Tuesday, November 12, 2013

                                           byArchbishop Lazar Puhalo
While Anselm of Canterbury, basing himself on one of Augustine of Hippo’s heresies, developed the “atonement” doctrine of redemption, this idea is alien to Orthodoxy. The doctrine of Atonement suggests that Christ saved us from God. The doctrine teaches that the purpose of the incarnation (“Cur deus homo” – why God became man) is this: God is infinite, so sins against Him are infinite. All the suffering of all of humanity throughout the ages could not satisfy God so that He would be able to save us. God has established a just death penalty over all mankind, and man has also inherited a personal guilt for the sin of Adam. It was necessary for someone equal to God to suffer to that God would be able to forgive those who accept the sacrifice as a vicarial death to pay off our debts and atone for our sins. This heresy is based in the dialectic of the Roman law courts and the rationalism of Aristotle. More directly, regarding Anselm, it mirrors the medieval law of the duel.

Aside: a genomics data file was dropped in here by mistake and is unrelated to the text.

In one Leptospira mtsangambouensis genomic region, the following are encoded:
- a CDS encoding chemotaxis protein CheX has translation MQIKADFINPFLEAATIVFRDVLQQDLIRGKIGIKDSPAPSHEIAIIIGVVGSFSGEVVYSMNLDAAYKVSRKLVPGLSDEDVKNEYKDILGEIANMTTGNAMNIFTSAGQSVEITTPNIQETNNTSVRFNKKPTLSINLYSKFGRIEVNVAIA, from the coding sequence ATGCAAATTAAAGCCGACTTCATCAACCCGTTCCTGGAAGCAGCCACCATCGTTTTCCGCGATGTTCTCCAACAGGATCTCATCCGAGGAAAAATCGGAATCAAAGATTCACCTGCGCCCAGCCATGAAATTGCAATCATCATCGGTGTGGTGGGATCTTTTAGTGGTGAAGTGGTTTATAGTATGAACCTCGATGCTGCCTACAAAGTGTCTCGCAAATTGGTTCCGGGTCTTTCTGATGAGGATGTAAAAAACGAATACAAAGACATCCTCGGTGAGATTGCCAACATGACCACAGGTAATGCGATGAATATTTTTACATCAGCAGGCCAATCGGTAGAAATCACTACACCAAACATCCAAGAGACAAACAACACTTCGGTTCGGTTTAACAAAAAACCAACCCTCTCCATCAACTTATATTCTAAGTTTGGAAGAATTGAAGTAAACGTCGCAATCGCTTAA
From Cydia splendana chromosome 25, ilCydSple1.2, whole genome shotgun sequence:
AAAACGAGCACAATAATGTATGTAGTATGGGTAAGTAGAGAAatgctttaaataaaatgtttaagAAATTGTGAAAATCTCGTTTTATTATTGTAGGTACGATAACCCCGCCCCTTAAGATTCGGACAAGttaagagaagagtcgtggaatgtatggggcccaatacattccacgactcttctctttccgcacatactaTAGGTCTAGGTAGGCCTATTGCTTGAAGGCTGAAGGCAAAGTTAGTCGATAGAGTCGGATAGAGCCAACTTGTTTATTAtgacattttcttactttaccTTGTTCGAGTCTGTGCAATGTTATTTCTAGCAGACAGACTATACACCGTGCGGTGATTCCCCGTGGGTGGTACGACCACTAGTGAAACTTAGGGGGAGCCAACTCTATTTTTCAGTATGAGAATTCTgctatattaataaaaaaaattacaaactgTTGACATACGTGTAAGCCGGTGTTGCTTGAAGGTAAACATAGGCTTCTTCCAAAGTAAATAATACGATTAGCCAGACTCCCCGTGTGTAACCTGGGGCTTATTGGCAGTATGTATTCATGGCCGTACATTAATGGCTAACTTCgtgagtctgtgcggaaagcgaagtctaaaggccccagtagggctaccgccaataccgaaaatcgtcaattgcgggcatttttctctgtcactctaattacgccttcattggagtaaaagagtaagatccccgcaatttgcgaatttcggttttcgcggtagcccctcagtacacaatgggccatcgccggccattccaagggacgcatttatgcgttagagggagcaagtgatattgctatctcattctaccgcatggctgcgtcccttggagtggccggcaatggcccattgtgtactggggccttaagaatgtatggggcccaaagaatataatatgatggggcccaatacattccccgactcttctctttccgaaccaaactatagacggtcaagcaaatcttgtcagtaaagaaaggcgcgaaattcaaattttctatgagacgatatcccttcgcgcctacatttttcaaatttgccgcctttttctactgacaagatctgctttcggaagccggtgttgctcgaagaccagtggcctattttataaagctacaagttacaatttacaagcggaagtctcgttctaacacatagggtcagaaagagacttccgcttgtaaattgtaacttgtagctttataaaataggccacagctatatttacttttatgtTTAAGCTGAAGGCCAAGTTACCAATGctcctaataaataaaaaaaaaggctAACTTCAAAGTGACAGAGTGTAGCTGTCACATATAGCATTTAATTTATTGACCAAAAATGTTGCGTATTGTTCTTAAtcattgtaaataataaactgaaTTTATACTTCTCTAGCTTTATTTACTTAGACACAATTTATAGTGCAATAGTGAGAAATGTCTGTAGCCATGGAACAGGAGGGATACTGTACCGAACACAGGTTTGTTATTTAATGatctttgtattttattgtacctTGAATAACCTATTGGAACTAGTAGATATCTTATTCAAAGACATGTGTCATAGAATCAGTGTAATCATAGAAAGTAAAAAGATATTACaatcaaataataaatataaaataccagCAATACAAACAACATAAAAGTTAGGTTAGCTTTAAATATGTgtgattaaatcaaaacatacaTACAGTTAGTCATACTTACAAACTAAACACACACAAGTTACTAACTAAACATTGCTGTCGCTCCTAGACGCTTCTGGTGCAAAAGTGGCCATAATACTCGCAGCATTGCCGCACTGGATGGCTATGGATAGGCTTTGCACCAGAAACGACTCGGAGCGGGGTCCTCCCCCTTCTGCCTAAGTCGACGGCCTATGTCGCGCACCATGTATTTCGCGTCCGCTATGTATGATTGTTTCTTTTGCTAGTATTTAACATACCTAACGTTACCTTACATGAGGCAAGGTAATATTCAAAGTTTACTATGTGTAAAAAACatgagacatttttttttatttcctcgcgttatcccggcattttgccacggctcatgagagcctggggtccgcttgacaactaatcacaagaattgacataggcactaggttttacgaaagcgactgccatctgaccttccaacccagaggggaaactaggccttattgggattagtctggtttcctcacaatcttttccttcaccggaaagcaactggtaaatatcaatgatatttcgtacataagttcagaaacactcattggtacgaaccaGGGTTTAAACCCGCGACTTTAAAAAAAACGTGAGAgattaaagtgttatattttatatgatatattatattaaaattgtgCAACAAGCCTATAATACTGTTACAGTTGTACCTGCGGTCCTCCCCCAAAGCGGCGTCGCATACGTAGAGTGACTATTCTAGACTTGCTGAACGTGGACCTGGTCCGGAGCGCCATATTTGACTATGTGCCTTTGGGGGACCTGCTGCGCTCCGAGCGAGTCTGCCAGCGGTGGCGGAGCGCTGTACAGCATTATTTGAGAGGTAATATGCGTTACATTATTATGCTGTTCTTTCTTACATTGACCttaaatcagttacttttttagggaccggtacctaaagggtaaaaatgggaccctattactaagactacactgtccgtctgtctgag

St Gregory the Theologian, on the other hand, sums up the purpose of the Incarnation as God, by overcoming the tyrant, set us free and reconciled us with Himself through His Son. It is clear that the Father received the sacrifice of Christ, not because He Himself demanded or needed it, but on account of His divine Plan...that He Himself might deliver us from the devil and his power, and by the mediation of His Son bring us back to Himself (Oration 45).
Despite faulty translations, the word “atonement” is nowhere found in the Scriptures or the Fathers. At Romans 5:11, for example, we read: “And not only so, but we also joy in God through our Lord Jesus Christ, by whom we have now received reconciliation (kattalagyn).” In many translation this word (kattalagynJ) is erroneously translated as “atonement, “ and given a purely juridical connotation.
St Irenae says of this, “ Truly, He Who is the Almighty Word, and true man, in redeeming us reasonably by His Blood, gave Himself as a ransom for those who had been carried into captivity” (Against the Heresies , 5, 1, 1). He affirms the words of the Scripture, “The Son of man is come...to give His life as a ransom for many” (Mk. 10:45) (i.e., for all). Evangelist Mark is making a direct reference to the prophecy of Hosea 13:14, “I will ransom them from the power of the grave; I will redeem them from death.”1 St Basil the Great repeats this in his Great Eucharistic Prayer in the Divine Liturgy “He gave Himself a ransom to the grave.”. Hosea's prophecy sums up the Orthodox doctrine of the ransom quite well, though we add to it the revelation of “Theosis.”

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